In true Kimi Raikkonen fashion he chops his arm off at the start of the race only to drive one handed for the rest; He has this unique ability to find himself in a less that optimal situation while nobody really knows why. It is assumed that Kimi still has the speed from earlier in his career and sometimes he shows it. 

    But in other races such as Mexico it was Ferrari who bailed him out with a superb over-cut strategy so that after his solitary pit-stop he would emerge in front of both Force Indias, the Renault of Hulkenberg (who would later retire) and the flying Williams of Lance Stroll. Once in third position Kimi showed that once in clean air he could have posed a threat to Verstappen and Bottas. However, given how supreme Max was and how difficult Kimi was finding it to overtake, as evidenced by his trials and tribulations behind Sergio Perez's car, the win looked unlikely anyway. 

    Overall, neither second nor third deserved to win the race, nor did they even deserve the podiums they achieved but for the machinery underneath them. However, it was a nice touch from Ferrari to allow Kimi the podium knowing their title challenge was over instead of, as many predicted, allowing Vettel through in case of an engine failure for one of the top two.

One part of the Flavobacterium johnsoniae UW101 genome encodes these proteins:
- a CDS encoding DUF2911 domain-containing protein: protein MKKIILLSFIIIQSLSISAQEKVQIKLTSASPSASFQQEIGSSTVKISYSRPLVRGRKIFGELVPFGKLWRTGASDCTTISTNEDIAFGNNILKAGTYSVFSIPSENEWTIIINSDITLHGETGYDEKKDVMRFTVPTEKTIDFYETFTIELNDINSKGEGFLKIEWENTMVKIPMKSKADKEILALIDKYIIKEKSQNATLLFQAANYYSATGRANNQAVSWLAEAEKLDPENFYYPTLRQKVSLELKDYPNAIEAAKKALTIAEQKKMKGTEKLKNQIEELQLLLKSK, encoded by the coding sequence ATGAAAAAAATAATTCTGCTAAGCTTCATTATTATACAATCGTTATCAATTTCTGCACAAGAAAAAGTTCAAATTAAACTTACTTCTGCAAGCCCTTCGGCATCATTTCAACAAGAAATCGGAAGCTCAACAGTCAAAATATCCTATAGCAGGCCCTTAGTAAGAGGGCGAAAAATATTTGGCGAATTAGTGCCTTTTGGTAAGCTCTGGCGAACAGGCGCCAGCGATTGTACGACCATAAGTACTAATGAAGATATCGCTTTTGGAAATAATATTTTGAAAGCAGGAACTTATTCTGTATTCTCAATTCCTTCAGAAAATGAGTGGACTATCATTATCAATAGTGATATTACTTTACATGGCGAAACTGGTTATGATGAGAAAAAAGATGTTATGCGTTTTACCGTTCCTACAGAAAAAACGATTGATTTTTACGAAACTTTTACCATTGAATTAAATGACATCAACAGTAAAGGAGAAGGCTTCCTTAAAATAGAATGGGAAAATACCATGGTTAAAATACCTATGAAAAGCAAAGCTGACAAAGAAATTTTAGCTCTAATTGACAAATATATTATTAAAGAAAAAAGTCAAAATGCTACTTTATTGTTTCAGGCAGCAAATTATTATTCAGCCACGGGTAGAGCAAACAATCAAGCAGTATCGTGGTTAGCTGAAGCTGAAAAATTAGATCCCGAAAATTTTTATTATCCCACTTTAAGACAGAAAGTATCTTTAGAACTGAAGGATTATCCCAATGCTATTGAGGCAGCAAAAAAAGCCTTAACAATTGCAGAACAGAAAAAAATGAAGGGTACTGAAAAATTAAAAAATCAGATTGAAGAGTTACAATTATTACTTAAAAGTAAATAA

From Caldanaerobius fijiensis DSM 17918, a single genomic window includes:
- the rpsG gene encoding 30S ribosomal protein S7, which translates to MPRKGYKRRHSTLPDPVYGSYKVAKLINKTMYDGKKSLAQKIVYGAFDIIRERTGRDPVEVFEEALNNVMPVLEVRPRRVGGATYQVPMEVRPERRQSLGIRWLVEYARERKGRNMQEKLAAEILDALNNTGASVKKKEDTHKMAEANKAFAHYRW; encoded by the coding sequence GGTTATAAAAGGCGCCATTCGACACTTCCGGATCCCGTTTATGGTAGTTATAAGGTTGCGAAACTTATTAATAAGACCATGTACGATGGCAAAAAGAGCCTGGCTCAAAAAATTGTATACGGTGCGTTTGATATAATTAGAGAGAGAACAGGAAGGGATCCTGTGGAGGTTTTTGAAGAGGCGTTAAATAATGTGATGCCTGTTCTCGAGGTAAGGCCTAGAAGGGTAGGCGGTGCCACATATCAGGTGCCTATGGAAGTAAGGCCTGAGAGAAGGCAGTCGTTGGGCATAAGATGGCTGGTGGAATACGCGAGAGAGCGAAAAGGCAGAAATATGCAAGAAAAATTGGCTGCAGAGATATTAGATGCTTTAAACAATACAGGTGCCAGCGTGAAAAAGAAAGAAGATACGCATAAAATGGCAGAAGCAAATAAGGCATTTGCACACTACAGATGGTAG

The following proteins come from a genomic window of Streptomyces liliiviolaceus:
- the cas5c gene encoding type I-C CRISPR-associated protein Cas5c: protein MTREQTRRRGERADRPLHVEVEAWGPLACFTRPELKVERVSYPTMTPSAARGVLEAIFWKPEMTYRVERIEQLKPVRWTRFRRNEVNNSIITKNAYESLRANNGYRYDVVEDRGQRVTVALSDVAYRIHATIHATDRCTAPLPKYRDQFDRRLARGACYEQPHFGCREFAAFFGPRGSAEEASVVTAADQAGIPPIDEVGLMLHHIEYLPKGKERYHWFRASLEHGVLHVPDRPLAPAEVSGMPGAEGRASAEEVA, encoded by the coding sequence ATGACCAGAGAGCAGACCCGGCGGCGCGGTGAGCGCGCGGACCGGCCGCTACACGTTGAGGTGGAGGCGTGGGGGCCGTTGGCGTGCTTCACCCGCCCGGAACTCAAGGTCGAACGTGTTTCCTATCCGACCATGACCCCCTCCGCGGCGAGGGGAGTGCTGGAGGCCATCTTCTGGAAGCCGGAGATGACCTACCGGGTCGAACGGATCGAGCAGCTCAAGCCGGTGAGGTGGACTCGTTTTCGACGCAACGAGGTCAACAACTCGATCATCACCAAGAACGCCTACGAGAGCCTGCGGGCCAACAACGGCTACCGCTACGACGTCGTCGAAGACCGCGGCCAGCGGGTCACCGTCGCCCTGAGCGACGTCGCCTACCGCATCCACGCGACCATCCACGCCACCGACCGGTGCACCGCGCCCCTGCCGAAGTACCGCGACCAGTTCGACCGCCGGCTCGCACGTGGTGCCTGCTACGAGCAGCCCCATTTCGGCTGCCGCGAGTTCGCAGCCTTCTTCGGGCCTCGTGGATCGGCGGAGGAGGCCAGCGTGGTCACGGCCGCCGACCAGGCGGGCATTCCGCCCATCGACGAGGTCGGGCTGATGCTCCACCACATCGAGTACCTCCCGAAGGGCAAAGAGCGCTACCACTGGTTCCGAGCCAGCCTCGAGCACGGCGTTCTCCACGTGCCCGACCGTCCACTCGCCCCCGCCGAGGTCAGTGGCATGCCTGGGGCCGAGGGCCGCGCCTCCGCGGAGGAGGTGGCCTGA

In the post race press conference Kimi summed up his race by saying:

    "The initial start wasn't too bad but all the guys behind got a massive tow and I was left alone."

    "I had some patience and once the guys in front stopped, we had enough speed to improve."

    

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Matt Ashman

Biosciences graduate with a massive passion for anything with an engine.

  • Devdeep Tyagi

    Very interesting read! Also, interesting thought provoking analogy there about Kimi. He does chop an arm off only to drive one handed ! Well written.

Mexican Grand Prix 2017: Could 2nd or 3rd have won the race?